Sudan's police and intelligence services should be under Handok's control: FFC

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October 6, 2021 (KHARTOUM) – The ruling Forces for Freedom and Change (FFC) said the police forces and the intelligence service should be under the direct authority of the civilian government.

After two years of statements about a harmonious partnership between the civilian and military components of the transitional authority, frustrations are mounting and relations are strained as a result of the non-implementation of many reforms crucial for the transition.

The FFC leadership on Wednesday held a meeting to discuss recent strife at the level of the Sovereign Council, the eastern Sudan crisis, and the political and security situation in the country.

In a statement issued after the meeting, the coalition underscored the need to settle a number of issues to overcome the current crisis and to enhance civil and democratic transition and peace, adding they formed a committee for this purpose.

These issues include adherence to the Constitutional Document and the Peace Agreement of which it became a part, security sector reform, implementation of security arrangements, and bringing the police and intelligence under the authority of the civilian government, a matter that they raise for the first time.

“The civilian government should be directly responsible for the police forces and the General Intelligence Service (GIS),” read the statement.

In line with the Constitutional Document governing the transitional period, the police forces “are subject to the policies and decisions of the executive authority”, while the intelligence service is under the authority of “the sovereign and executive authorities”.

Recently, Abdel Fattah al-Burhan the Head of the Sovereign Council withdrew security forces from the premises of the Empowerment Removal Committee and the building confiscated from the dignitaries of the former regime besides.

The tribal protesters in eastern Sudan closed roads and blocked terminals on the Red Sea affecting gravely the national economy.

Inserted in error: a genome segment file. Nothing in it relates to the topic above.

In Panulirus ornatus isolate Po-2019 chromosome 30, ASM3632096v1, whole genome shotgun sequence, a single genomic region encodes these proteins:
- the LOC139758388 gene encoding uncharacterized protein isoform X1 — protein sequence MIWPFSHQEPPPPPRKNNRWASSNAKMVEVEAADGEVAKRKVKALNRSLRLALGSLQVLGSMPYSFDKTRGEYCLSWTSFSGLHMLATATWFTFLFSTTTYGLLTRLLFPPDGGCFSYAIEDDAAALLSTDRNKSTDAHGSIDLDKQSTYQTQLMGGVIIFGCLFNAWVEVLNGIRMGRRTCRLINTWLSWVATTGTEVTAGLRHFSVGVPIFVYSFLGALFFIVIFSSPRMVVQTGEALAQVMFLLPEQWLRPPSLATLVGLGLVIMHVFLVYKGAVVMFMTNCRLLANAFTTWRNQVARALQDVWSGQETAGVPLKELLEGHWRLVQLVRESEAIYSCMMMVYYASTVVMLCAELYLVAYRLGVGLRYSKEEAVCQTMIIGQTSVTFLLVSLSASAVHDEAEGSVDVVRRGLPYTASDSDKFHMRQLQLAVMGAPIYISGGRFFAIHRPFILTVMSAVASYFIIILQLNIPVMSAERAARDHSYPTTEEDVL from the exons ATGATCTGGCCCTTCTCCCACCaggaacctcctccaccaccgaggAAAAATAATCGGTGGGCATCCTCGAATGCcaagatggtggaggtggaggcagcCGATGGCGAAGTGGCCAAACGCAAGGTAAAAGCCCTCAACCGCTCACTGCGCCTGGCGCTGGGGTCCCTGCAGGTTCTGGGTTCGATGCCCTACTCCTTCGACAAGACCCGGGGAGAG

Al-Burhan refused to send security forces to protect the seaports and ensure circulation in the vital highways saying there is no security problem a political crisis the government should resolve with the protesters who demand the resignation of Hamdok’s cabinet.

The statement underlined that the two services should be reformed.

The police service was neglected by the former regime to establish parallel militias to protect the regime while the GIS remains infested with Islamist elements appointed by the former regime.

The statement mentioned the pending reforms such as the security reform, the rotation of the Sovereign Council chairmanship to civilians next November, al-Bashir handover to the ICC, and transfer of economic companies to the government.

“All economic resources and wealth, especially gold, should be managed by the government and under the control of the Ministry of Finance and National Economy so that it can be directed to resolving daily life and services problems without interference from any of the sectors of the regular forces,” reads the text.

Obviously, the statement was pointing to the Al-Junaid Group companies owned by the Deputy Chairman of the Sovereign Council and General Commander of the Rapid Support Forces working in the gold and other mining activities in Sudan.

Also, the FFC blamed the security component saying it did not involve the civilian government at the highest levels about the recent anti-terrorist operations.

(ST)

Source: sudantribune